Management of Cambodia’s natural resources is opaque and growing restrictions on civic space mean that communities and civil society groups have few opportunities to engage with the government or companies on critical issues, such as how the impacts of mining on local people are managed or how revenues are used.
Across the world, journalists have been key to uncovering malfeasance in the natural resources sector. Media have exposed illicit activities by international oil companies like Royal Dutch Shell in Nigeria. They have shed light on Cameroon petroleum contracts that bring few benefits to locals and to national accounts.
Each year, the Natural Resource Governance Institute and Gadjah Mada University’s Department for Politics and Government host a residential training course on extractives governance in Indonesia. In 2018, NRGI and partners produced videos covering the course and interviews with course participants.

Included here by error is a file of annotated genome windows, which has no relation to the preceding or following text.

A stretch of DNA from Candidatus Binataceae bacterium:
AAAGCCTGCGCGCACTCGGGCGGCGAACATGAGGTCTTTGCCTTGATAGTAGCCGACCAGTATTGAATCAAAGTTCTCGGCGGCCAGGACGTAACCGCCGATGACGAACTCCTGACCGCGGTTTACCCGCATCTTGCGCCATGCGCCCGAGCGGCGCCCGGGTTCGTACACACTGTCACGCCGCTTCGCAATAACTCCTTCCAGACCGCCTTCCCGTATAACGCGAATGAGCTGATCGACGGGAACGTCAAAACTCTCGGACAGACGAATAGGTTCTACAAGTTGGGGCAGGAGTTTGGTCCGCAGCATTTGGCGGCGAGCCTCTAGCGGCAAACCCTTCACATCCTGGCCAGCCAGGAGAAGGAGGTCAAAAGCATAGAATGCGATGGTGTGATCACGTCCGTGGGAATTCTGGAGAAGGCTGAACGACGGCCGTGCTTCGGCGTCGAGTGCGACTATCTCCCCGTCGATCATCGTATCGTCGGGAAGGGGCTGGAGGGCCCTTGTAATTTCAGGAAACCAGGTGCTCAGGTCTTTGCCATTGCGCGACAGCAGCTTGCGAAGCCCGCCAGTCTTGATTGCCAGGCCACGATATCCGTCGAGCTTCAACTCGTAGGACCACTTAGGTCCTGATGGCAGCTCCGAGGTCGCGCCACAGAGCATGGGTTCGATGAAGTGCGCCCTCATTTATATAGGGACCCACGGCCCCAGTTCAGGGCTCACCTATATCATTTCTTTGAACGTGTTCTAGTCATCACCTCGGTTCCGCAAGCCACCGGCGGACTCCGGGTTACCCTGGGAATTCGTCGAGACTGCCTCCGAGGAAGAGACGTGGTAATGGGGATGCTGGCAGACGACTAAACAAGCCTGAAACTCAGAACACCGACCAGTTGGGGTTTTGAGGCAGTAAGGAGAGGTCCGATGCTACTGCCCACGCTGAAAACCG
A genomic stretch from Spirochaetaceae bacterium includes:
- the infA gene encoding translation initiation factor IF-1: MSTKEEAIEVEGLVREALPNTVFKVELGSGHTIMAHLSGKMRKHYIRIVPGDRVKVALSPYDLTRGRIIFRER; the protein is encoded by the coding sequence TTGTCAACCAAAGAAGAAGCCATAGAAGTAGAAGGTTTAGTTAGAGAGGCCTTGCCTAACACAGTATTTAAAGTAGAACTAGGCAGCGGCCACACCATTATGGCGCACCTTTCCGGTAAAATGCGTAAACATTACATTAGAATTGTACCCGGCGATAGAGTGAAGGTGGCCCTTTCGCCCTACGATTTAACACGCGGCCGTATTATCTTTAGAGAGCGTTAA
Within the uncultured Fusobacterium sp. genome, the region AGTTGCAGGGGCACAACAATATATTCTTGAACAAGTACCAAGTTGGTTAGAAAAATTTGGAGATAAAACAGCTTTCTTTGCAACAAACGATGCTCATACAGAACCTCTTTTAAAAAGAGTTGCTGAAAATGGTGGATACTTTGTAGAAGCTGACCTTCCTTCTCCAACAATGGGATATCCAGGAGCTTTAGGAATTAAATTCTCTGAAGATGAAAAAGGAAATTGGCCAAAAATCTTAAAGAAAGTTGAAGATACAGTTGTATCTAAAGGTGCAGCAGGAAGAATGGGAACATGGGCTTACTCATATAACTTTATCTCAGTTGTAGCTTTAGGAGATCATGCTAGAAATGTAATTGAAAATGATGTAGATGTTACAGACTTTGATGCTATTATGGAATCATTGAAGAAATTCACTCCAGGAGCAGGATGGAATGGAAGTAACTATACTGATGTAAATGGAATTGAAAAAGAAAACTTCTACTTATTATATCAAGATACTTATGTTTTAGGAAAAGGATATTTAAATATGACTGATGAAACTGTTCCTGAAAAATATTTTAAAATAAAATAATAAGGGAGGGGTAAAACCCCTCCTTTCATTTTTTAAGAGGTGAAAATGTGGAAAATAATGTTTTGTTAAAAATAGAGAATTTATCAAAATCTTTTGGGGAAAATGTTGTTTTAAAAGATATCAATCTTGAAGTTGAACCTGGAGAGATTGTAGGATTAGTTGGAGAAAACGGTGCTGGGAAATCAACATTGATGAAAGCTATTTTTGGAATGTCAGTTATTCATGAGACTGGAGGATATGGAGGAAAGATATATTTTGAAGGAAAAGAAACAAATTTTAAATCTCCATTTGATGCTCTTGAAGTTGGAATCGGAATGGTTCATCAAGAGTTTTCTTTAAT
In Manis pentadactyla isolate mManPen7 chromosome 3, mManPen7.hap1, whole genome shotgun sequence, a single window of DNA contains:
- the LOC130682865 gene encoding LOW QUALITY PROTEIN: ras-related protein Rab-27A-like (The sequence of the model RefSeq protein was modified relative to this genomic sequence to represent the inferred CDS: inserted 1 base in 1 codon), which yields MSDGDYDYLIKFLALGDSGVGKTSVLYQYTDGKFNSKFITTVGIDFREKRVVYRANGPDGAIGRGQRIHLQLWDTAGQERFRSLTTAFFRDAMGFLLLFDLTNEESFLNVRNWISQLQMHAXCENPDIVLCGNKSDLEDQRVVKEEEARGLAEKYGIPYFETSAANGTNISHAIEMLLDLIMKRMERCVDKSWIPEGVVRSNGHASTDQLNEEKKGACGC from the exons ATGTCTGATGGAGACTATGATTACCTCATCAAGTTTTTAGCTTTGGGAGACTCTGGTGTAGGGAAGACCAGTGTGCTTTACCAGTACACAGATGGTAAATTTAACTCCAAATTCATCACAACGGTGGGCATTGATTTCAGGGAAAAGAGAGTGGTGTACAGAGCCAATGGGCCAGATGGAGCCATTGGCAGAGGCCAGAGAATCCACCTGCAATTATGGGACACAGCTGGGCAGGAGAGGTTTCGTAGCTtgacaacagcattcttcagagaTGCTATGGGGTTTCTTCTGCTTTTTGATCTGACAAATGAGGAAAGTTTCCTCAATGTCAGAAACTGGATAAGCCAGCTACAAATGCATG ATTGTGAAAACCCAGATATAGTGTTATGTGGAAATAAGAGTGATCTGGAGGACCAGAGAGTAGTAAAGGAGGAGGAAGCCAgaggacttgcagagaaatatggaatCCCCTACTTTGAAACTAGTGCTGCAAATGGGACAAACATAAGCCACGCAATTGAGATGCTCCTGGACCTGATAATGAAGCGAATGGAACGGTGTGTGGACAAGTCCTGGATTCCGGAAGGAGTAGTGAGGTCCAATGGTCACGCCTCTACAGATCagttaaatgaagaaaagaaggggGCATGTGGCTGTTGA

Political parties can help ensure that their country gets the best deal for the extraction of its resources, manages revenues for the long-term best interests of citizens and avoids the resource curse.
On the sidelines of Advancing Accountable Resource Governance in Asia Pacific, Grice spoke with NRGI about a formative early work experience in Papua New Guinea as a sustainable development group manager with Newcrest Mining, his more recent work and quantifying the unquantifiable.
Unlike in the resource-rich country in the film Black Panther, much of Africa’s mining sector is currently dominated by foreign direct investment; its raw minerals are often exported with limited local participation in the sector and tax revenues are eroded.
Along with diverse mineral resources, Ukraine has approximately 900 billion cubic meters of proven reserves of natural gas. And over the past years, the country has made important strides in extractive industries governance.